New Hope For People Suffering From Depression Comes in the Form of a Blood Test! For the first time, Doctors can now determine which medication will be most likely to help patients overcome their depression, according to new research that pushes the medical field beyond what has been a guessing game of prescribing antidepressants until now.
A blood test that measures a particular type of protein level will provide an immediate tool for physicians who used to rely heavily on patient questionnaires to choose a treatment, said Dr. Madhukar Trivedi, leader of the research at UT Southwestern Medical Center’s Center for Depression Research and Clinical Care.
“Currently, our selection of depression medications is not any more superior than flipping a coin, and yet that is what we do. Now we have a biological explanation to guide treatment of depression,” said Dr. Trivedi.
The study showed that by measuring a patient’s C-reactive protein (CRP) levels, a simple finger-prick blood test could assist doctors when prescribing a medication that is more likely to work. Utilizing this analysis in clinical visits could lead to significant boosts in the success rate of depressed patients who often struggle to find the most efficient treatment.
In a major national study that Dr. Trivedi conducted over a decade ago (STAR*D) gave insight into the prevalence of the problem. His research showed that up to a third of depressed patients don’t show improvements during their first medication and about 40% of the people who started taking antidepressants stopped taking them within three months.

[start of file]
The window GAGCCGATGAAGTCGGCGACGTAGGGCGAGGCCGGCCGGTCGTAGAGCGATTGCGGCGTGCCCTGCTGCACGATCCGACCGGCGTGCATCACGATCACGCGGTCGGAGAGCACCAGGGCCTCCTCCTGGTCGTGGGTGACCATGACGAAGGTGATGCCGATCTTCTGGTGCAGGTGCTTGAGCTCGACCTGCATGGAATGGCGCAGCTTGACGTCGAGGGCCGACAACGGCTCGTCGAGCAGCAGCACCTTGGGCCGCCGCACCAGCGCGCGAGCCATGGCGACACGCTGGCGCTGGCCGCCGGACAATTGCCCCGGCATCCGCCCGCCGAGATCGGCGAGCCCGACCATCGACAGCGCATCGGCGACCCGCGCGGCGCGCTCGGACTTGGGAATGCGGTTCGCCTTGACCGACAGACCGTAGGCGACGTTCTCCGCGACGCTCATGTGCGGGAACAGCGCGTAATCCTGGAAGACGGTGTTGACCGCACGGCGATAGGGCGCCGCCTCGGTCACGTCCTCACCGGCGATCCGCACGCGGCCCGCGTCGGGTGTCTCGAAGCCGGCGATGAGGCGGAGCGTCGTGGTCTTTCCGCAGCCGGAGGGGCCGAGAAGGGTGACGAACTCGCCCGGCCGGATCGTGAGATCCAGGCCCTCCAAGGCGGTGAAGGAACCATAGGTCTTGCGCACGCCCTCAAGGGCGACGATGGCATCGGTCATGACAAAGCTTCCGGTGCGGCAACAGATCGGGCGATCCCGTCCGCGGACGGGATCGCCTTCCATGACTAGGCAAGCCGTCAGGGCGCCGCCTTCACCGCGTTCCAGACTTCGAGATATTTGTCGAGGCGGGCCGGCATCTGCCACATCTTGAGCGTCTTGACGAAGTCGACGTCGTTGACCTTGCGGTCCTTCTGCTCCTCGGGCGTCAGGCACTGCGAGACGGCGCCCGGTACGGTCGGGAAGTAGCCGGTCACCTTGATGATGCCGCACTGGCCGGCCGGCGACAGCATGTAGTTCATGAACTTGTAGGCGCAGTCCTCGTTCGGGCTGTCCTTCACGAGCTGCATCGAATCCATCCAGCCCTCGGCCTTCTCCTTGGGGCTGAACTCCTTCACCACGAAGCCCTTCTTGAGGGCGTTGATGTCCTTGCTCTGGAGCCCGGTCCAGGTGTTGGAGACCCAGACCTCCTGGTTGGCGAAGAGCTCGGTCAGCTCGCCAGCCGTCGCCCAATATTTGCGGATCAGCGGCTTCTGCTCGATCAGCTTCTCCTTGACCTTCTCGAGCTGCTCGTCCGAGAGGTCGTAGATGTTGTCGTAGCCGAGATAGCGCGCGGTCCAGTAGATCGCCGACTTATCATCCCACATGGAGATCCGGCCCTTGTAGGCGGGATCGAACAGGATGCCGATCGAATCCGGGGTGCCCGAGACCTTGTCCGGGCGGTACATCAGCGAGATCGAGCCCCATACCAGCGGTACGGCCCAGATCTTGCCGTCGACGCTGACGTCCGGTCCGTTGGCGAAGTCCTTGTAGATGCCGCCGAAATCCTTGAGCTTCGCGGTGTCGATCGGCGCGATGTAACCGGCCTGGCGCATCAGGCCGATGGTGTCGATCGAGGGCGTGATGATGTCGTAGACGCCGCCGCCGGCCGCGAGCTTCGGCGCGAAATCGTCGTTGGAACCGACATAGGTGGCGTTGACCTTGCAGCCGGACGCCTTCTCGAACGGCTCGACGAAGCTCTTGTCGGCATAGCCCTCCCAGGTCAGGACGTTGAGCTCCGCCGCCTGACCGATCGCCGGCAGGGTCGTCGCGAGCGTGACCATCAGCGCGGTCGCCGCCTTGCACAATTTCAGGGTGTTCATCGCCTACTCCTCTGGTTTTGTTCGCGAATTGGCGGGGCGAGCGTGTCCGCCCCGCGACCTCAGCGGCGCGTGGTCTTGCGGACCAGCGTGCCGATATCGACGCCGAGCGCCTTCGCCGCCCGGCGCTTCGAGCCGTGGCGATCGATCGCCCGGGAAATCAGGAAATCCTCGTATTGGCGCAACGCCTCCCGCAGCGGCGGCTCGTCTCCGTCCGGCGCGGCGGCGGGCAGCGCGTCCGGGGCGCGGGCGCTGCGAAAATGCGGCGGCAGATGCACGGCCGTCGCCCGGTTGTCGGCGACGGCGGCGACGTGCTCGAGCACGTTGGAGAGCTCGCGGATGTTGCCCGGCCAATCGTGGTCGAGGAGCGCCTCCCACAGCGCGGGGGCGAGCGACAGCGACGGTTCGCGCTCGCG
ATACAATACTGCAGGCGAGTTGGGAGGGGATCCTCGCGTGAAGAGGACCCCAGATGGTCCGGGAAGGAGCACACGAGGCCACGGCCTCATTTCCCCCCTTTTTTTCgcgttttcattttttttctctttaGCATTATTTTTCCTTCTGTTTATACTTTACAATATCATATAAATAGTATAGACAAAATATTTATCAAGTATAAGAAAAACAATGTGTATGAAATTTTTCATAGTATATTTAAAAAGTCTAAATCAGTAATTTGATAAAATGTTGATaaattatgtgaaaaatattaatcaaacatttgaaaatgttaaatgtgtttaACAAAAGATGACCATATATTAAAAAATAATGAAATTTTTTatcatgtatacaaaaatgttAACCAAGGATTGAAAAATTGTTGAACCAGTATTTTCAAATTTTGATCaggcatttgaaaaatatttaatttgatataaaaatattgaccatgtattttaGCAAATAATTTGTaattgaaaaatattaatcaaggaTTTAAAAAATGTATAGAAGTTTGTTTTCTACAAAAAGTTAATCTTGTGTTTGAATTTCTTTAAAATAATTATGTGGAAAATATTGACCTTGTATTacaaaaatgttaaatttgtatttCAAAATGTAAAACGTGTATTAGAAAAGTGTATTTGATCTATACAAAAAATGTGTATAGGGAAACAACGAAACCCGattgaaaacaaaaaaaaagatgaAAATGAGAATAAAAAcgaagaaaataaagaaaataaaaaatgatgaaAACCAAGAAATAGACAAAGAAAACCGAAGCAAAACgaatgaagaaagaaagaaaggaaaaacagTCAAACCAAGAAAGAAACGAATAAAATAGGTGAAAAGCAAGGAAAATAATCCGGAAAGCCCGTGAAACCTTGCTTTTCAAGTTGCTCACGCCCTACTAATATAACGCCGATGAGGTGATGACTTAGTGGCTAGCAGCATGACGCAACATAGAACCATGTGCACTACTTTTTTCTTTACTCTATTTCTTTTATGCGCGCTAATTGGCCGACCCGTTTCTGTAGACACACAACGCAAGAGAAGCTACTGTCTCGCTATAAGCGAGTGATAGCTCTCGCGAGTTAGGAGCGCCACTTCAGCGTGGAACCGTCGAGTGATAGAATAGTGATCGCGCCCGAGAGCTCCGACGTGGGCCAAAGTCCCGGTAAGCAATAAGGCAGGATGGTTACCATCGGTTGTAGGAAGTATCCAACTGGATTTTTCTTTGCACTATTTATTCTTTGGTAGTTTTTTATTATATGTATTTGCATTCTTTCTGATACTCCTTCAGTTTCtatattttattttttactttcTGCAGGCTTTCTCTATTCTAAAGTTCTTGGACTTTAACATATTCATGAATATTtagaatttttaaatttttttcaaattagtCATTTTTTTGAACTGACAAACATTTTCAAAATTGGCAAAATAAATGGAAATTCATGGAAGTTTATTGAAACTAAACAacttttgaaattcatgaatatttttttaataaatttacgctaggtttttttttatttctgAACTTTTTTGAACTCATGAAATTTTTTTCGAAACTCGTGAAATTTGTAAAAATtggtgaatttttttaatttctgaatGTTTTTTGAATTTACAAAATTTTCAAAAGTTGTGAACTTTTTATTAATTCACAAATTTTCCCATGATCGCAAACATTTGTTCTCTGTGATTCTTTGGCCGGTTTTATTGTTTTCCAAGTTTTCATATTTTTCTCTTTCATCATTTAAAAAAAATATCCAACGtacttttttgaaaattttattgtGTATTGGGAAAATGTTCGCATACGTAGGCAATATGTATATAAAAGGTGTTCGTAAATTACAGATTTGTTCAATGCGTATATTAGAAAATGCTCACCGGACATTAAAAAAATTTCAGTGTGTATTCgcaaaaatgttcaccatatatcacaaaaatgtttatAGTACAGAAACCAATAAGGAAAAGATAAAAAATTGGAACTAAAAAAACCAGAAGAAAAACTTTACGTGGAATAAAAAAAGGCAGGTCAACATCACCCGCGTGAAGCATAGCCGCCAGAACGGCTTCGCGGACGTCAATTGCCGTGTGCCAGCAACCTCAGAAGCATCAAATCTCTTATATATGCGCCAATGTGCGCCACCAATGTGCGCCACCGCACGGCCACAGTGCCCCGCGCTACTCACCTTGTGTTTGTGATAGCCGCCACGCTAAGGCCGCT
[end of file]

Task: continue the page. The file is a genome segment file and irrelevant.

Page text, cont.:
“This outcome happens because they give up,” said Dr. Trivedi, whose previous national study established widely accepted treatment guidelines for depressed patients. “Giving up hope is really a central symptom of the disease. However, if treatment selection is tied to a blood test and improves outcomes, patients are more likely to continue the treatment and achieve the benefit.”
The new study measured remission rates of over 100 depressed patients that were prescribed either escitalopram alone or escitalopram with bupropion. Researchers found there was a strong correlation between CRP levels and which of the drug regimens improved their symptoms:
For the patients whose CRP levels were less than 1 milligram per liter, escitalopram alone was more effective: 57% remission rate compared to less than 30% of the other drug.
For patients with higher CRP levels, escitalopram plus bupropion was more likely to work: 51% remission rate compared to 33% on escitalopram alone. Dr. Trivedi noted that these results could be readily applied to other commonly used antidepressants.
“Both patients and primary-care providers are very desperately looking for markers that would indicate there is some biology involved in this disease. Otherwise, we are talking about deciding treatments from question-and-answer from the patients, and that is not sufficient,” said Dr. Trivedi.
This news is something anyone who suffers from depression can be happy about!